The corruption of the installed leaders of Iraq by the U.S. meant that most people in the north were unable to get water and electricity. ISIS delivered what they needed and there seems to have been a appreciation for that but the local populations in northern Iraq don’t seem keen to support ISIS because of their extremist behavior (that might have once been ideological but now seems to be more like a criminal enterprise, one very sophisticated.)

    ISIS poach oil from Kurdistan, a region fraught with complexities since Turkey represses its Kurdish population.. I think Turkey also doesn’t want to get dragged into an unremitting, brutal war with ISIS so the porous borders allow the sail of oil and other commodities that funds ISIS. Plus, ISIS has been shrewd in buying up infrastructure and employing former Baathist civil servants and military soldiers and officers who were dismissed after the American invasion. There is even credible evidence that ISIS will be issuing its own currency (The Islamic dinar) soon. Here’s an article from the Guardian: link to

    In an article from the Guardian on Jan. 16th, it was reported that “Verviers as a hotbed of radical Muslim Brotherhood and Hamas adherents. In Jalhay, in the forests of the Ardennes south-east of Verviers, there was a training camp for Belgian and Dutch jihadis.” link to

    But why Verviers? It’s a post-industrial city with greater alienation than radicalization. But the group Sharia4Belgium has been actively trying to recruit these disaffected young men. See the article in The Independent from Jan. 16th. link to

    Fortunately, an extremely small percentage of young men from Western Europe (particularly France, Belgium and Germany) are attracted to these extremist, violent groups and there has been some success by several fathers in contacting and meeting their sons who fled home to join the jihadist movement in Syria via Turkey. From the BBC: link to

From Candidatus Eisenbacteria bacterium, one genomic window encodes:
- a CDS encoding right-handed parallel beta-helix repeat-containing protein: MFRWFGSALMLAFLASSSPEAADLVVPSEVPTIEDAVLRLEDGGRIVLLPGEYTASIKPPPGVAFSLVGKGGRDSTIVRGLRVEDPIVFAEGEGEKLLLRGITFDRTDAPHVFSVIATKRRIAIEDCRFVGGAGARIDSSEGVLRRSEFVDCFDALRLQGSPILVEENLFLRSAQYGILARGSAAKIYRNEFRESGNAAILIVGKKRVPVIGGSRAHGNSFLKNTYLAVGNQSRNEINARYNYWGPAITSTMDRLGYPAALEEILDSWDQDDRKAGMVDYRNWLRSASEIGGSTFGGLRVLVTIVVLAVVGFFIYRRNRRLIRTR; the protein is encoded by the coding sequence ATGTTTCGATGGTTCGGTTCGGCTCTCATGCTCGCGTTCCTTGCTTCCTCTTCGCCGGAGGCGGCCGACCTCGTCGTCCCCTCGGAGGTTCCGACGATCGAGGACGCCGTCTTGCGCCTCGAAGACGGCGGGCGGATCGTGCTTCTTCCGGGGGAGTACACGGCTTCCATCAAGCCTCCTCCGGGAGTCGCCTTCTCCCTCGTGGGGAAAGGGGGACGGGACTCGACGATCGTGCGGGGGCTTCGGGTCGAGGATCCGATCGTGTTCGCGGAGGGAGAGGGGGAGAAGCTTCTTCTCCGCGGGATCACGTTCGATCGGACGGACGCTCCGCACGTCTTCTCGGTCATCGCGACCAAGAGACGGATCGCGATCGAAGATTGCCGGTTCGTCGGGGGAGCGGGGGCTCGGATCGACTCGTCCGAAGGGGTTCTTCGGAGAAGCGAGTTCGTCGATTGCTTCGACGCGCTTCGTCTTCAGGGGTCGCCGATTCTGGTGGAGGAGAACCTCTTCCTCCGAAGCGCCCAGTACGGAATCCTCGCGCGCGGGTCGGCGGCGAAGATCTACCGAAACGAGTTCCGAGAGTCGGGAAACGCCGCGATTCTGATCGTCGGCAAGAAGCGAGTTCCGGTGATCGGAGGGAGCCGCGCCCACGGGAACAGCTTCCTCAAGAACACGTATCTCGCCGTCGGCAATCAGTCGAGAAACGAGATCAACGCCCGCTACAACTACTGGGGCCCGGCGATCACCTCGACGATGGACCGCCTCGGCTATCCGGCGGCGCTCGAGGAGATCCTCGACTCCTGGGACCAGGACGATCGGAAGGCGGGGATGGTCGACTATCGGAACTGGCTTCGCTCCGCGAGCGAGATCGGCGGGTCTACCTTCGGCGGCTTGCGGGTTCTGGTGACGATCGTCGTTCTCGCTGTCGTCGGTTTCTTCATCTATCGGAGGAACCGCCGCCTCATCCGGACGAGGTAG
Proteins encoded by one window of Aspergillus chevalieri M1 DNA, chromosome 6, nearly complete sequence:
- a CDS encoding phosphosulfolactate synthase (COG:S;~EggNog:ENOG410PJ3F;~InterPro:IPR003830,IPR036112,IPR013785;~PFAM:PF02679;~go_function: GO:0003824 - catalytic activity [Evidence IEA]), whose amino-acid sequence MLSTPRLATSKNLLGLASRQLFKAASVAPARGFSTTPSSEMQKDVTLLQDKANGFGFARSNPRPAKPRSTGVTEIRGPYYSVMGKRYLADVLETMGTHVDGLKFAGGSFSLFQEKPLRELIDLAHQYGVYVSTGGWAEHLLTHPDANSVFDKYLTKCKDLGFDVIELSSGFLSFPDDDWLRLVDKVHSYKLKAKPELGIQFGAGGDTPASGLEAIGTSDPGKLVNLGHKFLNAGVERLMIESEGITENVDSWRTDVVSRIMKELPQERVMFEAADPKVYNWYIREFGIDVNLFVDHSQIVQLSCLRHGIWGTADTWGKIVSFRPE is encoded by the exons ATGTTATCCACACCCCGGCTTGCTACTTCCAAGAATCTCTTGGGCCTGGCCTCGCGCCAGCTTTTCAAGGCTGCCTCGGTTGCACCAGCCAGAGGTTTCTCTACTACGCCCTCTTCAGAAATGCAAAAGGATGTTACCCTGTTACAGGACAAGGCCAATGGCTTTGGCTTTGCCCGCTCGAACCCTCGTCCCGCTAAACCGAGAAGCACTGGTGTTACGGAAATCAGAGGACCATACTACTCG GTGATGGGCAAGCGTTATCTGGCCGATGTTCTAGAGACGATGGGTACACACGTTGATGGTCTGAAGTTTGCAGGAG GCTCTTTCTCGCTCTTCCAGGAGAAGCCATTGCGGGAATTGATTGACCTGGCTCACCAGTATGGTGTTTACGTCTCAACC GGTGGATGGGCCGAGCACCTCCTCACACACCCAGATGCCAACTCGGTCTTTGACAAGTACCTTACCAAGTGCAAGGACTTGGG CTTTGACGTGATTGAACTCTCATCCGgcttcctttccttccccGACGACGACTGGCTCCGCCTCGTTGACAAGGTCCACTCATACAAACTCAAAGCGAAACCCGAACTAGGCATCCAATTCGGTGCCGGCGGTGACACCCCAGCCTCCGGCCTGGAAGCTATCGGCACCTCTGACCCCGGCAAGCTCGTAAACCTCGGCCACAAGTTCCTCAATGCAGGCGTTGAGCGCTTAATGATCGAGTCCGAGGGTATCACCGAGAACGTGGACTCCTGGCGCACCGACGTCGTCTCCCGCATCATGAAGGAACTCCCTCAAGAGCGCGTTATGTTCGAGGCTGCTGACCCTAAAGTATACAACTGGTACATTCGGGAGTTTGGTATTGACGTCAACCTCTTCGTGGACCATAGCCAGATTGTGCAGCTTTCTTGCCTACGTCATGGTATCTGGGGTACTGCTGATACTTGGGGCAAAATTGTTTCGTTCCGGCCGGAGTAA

I guess the question of all us must ask is how Western European leaders and the social institutions of their countries can increase the percentage of nationals born in their countries who rarely make it to university or to the more elite trade schools, then suffer from chronic underemployment and social exclusion.
    Europe has a very poor record of accomplishment in this regard.

    Despite major social inequalities that remain in the U.S., the Civil Rights movement had a profound effect on increasing access to higher education among minorities and affirmative action has been a huge respect even if there are attempts to dismantle it by the right-wing politicos. But Europe has not yet devised a comprehensive plan to do anything even tepid despite sharp demographic changes that require accepting multiculturalism as a social fact with profound economic implications and political consequences.

    In the process, maybe we can begin to acknowledge that the 1 billion plus Muslims aren’t a monolithic group intent on violence despite less than .0001% who join the conflicts in Mesopotamia as overseas fighters and occasionally attempt to “sharpen the contradictions” in their countries of birth: Europe.